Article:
CrowdfundingWhat is my film worth? This is the most common question I hear year after year at the Raindance Film Festival. I meet many filmmakers at various stages of the fimmaking process, all of whom have varying approaches to the tricky question of valuing their films.

It’s also taken on a strangely surreal meaning too as I wrap up sales for the movie we produced last year, Deadly Virtues: Love.Honour.Obey.

Here are some typical scenarios:

The Auteur
“I’m making the movie of my dreams, using some innovative camera work and editing styles, and I don’t care if the film sells at all. I know my film is beautiful, because I am beautiful.”

The Entrepreneur
“I’m really good at making money in other businesses, so I am going to analyse the marketplace, find out what people are looking for, make it, and clean up at the box office.”

The Crass Marketeer
“I’ve just seen a report that 100,000,000 milllion people around the world play soccer. Thus, if I make a film about a kid trying to make it in as a soccer player, it has an in-built audience. And even if only .001% of the soccer playing community sees my film, I will make a handsome profit.”

The Festival Groupie
“To get my film sold, it has to get noticed. The easiest way to get a film noticed is to take it on the festival circuit. The films on the festival circuit that get noticed right now are films dealing with __________ (name the topic – but usually sexual violence). Thus my film about _________ will get noticed, I will sell it for loadsa moolah.”

The Passionate Artiste
“I feel so strongly about this particular topic, I am going to pour all my energy, and my life’s savings into this one project. And it better sell, otherwise I’m bankrupt.”

The Genre Junkie
“I make horror (or sci-fi, or thriller) because I know it will sell.”

When valuing your film, it is important to decide how you intend to recoup your film BEFORE you start shooting. Or indeed, before you start writing. The type of film that you make will pre-determine the level of financial success your film will achieve.

Please note: prices are in 000’s and in USD.

Here is a guideline of how your film, with no recognizable stars, will fare on the international market stage. I have based these figures on films we have had at Raindance which have sold to at least 2 territories.

Genre:                 Sci-Fi          Horror       Thriller    Action       Topical     Rom-Com

DVD Only           $1-100       $1-200      $1-200   $1-300      $.5-100       $.5-100

If your film does well in the festival circuit, and manages theatrical distribution in 3-5 key European territories, revenue basically rises 5 – 10 fold.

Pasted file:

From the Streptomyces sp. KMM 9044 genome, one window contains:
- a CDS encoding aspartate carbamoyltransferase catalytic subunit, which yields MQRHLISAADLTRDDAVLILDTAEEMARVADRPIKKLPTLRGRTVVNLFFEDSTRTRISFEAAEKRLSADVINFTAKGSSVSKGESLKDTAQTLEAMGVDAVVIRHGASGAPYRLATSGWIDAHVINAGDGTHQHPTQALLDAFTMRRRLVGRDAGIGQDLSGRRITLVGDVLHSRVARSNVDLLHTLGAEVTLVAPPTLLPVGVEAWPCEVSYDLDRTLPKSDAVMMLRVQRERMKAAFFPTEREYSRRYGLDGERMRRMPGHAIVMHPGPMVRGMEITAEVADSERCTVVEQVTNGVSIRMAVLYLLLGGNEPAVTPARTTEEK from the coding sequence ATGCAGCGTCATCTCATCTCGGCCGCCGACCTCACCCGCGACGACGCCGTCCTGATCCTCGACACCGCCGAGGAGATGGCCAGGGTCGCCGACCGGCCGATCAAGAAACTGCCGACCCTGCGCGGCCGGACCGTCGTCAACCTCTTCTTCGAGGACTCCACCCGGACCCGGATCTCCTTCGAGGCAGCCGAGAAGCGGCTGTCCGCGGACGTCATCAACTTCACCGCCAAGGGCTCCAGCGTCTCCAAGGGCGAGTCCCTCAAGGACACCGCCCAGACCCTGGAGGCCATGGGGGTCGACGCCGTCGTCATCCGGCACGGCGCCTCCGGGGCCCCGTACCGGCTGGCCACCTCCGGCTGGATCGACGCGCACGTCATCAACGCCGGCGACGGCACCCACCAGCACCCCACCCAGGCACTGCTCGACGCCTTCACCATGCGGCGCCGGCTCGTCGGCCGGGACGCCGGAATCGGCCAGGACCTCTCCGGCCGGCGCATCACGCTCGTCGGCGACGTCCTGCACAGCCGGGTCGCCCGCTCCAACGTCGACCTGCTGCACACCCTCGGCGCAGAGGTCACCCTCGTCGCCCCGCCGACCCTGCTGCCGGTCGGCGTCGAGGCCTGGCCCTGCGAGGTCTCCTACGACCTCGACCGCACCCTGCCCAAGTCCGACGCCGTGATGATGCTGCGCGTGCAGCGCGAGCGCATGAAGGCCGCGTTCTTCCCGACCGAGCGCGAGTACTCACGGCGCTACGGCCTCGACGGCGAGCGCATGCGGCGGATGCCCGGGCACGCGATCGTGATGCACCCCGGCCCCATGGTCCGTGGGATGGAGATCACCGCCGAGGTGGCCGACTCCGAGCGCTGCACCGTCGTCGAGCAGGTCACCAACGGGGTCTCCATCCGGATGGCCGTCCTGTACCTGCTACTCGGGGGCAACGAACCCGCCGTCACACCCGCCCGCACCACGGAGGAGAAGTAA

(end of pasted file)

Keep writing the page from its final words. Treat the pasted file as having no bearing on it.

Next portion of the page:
Documentary

A documentary that is not commissioned by a broadcaster, and which does not win distinction at a major film festival will be lucky to secure $20,000 in revenues.

If the doc is topical, and if it does exceptionally well at festivals, you may see the revenue climb to $2-400K.

Short Films

Expect a revenue of $50 – $100 per minute, although I have known good shorts to go over a $1,000 a minute.

The Internet

With the explosion of IPTV and Web 2.0 sites, like www.raindancereleasing.com, filmmakers can now expect to earn between $1,000 – $10,0o0 per annum. Make sure you only sign non-exclusive rights away. Certain companies offer the earth, but insist on asking for a 5 year exclusive contract, which in some cases means filmmakers cannot submit to film festivals, or join compilation DVDs etc. Beware the 5 year exclusive contract.

Certain companies are offering up to 1,000 euro per hour, as a Minimum Guarantee against ad-based revenue. While it’s great to get a bit of cash up front, the terms offered beyond recoupment are quite onerous. So think before you leap. Another thing to beware of is the exclusive license deal. Companies insisting on this are generally trying to boost their libraries and are hoping to be bought out by Netflicks.

The Way Forward

I have learned from my many years at Raindance that every film has a revenue possibility. The trick is to try and guesstimate what that is, and then make it for less, thereby ensuring a profit.

Also, there is a definite no-man’s-land between films produced for less than $1 million, and $10 million. Make a film with $10mil+ and you have money to hire bankable actors. Between $1-10mil your actors are probably not going to make your budget back.

Hey, and I’m still learning.

Happy Film-making.

About 

Elliot Grove is the founder of Raindance Film Festival and the British Independent Film Awards. He has produced over 700 hundred short films and also five feature films, including the multi-award-winning The Living and the Dead in 2006, Deadly Virtues in 2013 and AMBER in 2017. He teaches screenwriting and producing in the UK, Europe, Asia and America.

Raindance trailer 2017

Elliot has written three books which have become industry standards: Raindance Writers’ Lab: Write + Sell the Hot Screenplay, now in its second edition, Raindance Producers’ Lab: Lo-To-No Budget Filmmaking and Beginning Filmmaking: 100 Easy Steps from Script to Screen (Professional Media Practice).

In 2009 he was awarded a PhD for services to film education.

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